The Illinoisemaker returns with a frustratingly inconsistent EP that showcases his old tricks as well as a few new ones.
On his last tour, Sufjan Stevens proudly showcased a plethora of new material that marked a shocking and exciting new direction. Songs like “There’s Too Much Love” and “Age of Adz” suggested, rather inexplicably, the Flaming Lips strolling through the Kid A sessions: buoyant guitar-pop caked with gnarled electronics and skronking horns. I’m sure I wasn’t the only one releasing a massive sigh of relief. Stevens could easily become a caricature of himself if he were to simply continue churning out banjo hymns and twee choral pieces.
Thankfully, Stevens is acutely aware of this predicament. and in recent interviews, he has expressed boredom with his own voice, the banjo and his aesthetic in general. Last year, he even told Signal To Noise “I’m trying to dissuade any kind of conceptual framework and just write music, love songs, pop songs, and just forget all that conceptual mess”. His contribution to the Dark Was The Night compilation, a towering electro-orchestral take on The Castanets’ “You Are The Blood”, was another warning sign that Stevens really, truly wants us to come on and feel the noise.
All Delighted People’s release was a complete surprise which allowed for a management of expectations. With no fanfare or hype, fans were unable to wait anxiously in hopes of another masterpiece. This was a smart move on Stevens’ part because All Delighted People is a minor letdown, but it could have been a major one had he allowed anticipation to build. Most damning of all is the EP’s title track: an absolute clusterfuck of hubris. It rages on for almost 12 minutes -- winding through a gratuitous number of sections, piling on string and choral arrangements until there is no room for the song to breathe. It feels like he couldn’t decide how to execute the track, so he just did everything.
Stevens adds insult to injury by including a second, “classic rock” version of “All Delighted People” which fares slightly better simply by being less cluttered and grating. In fact, it could almost pass for an outtake from Bonnie ‘Prince’ Billy’s Beware until the finale’s brain-scrambling guitar solo kicks in. The EP’s third, and final, misstep is its closing track, “Djohariah”. All snark aside, this 17-minute monster barely constitutes as a “song”. It’s composed of almost nothing but a choir singing the song’s title as an endless refrain and an equally endless, ragged guitar solo that echoes Neil Young so loudly and clearly, that Soof might as well send Young a thank you card with a check.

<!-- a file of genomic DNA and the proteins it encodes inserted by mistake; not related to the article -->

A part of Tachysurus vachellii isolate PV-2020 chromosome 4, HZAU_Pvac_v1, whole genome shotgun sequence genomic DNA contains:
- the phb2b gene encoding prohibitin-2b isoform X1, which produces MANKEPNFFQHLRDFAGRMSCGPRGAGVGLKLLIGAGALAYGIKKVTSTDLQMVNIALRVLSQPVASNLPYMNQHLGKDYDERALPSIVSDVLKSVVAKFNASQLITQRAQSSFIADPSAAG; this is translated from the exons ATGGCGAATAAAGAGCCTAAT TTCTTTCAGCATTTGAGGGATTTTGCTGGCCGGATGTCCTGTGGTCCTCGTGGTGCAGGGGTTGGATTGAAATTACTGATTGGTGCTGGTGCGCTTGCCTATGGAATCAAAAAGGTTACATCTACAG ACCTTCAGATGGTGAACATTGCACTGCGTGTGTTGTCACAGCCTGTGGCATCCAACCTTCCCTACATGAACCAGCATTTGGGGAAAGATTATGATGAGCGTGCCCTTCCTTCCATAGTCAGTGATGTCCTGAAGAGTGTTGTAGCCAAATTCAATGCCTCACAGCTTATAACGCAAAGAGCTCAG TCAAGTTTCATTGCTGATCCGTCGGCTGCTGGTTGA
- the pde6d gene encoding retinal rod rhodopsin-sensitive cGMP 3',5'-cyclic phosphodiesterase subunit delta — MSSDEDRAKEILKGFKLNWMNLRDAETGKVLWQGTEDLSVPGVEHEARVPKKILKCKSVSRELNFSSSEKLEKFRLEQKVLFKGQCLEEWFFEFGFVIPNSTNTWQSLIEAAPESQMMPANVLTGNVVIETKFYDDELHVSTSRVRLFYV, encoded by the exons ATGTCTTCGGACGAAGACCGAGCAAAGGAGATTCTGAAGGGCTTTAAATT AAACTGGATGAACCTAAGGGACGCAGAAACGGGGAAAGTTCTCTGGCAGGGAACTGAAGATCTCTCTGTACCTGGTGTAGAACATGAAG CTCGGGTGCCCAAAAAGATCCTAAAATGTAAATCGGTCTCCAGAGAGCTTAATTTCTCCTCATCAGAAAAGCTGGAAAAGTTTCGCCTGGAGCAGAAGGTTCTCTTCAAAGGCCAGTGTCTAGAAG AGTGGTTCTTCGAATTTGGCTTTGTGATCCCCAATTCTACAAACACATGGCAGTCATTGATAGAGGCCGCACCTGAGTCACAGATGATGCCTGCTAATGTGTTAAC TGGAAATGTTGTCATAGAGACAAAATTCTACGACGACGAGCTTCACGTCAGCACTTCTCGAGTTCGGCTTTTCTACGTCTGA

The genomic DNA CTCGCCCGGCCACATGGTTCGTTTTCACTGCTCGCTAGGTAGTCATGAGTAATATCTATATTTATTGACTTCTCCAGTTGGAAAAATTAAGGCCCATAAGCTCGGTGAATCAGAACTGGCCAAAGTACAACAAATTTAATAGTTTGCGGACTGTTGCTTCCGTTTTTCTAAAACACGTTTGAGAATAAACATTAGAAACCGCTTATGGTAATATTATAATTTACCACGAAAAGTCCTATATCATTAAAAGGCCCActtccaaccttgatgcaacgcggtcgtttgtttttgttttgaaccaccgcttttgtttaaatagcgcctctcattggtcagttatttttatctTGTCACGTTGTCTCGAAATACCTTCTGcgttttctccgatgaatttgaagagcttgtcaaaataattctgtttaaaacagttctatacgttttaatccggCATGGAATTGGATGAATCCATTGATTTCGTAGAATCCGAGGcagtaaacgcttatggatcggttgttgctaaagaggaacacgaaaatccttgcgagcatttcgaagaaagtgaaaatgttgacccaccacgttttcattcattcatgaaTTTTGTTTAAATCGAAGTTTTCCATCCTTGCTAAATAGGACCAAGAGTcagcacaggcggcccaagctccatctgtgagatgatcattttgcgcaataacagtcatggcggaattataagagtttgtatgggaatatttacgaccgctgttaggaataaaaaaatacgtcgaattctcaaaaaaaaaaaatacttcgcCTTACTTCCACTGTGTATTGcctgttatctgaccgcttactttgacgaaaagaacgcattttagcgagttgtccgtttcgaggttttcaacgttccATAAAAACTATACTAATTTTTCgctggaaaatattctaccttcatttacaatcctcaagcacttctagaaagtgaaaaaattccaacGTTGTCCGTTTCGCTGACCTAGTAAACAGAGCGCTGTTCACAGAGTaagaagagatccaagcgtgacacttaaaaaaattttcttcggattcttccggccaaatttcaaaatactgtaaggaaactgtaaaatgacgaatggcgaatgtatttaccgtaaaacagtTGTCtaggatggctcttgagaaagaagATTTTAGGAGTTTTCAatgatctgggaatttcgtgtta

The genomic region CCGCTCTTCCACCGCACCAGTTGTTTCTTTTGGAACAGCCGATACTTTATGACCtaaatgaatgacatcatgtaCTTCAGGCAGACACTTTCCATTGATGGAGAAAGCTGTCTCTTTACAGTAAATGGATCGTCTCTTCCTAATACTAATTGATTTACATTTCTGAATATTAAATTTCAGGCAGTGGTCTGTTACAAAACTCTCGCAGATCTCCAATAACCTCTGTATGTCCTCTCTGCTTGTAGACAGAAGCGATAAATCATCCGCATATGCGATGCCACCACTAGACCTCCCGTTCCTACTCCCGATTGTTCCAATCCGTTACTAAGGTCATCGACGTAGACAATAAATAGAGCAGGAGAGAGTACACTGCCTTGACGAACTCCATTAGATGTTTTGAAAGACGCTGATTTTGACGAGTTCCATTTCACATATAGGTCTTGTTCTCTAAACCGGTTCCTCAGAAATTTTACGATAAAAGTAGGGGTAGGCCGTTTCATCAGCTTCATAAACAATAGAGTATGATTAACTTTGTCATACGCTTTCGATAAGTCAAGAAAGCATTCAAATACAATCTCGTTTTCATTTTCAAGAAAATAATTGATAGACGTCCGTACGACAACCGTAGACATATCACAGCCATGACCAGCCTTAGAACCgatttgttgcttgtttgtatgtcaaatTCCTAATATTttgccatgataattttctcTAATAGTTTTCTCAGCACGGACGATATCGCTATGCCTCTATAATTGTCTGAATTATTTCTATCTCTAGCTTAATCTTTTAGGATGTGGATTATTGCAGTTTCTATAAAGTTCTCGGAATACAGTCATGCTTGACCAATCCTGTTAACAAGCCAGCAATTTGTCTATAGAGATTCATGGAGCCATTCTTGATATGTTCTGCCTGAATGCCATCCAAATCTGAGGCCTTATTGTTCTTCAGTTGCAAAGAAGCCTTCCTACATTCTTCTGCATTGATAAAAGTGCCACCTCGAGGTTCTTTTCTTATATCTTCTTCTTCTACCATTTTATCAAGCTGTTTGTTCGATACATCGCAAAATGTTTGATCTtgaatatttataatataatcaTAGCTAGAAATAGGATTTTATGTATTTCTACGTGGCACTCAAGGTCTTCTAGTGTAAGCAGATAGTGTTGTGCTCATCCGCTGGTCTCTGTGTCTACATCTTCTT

Thankfully, the EP’s remaining five songs are lovely keepers. “Heirloom” conjures Neil Young once again, but this time it’s exquisitely spun Harvest Gold. Soof’s love affair with all things ornithological continues on “The Owl and the Tanager” -- a gorgeous piano ballad that I assume, at this point, must come as naturally to him as sighing. “From The Mouth of Gabriel” is a banjo hymn a la Seven Swans albeit with a slight synth-pop sheen. Knowing that Stevens is releasing a new LP, Age of Adz, in about a month, All Delighted People can’t help but feeling like a transitional piece packed with the requisite growing pains as well as allusions of things to come.
It is disappointing that the best of the new tunes highlighted during Stevens’ recent tours -- especially the jaw-dropping “Majesty Snowbird” -- are absent from All Delighted People. However, it appears that most of them will appear on the forthcoming Age of Adz which only reinforces my belief that this EP is a closet-clearing, stop-gap measure. As it stands, All Delighted People is a curious and relatively minor release for Stevens. As a context-less bundle of songs, All Delighted People is Stevens having a little fun while testing the elasticity of his sound.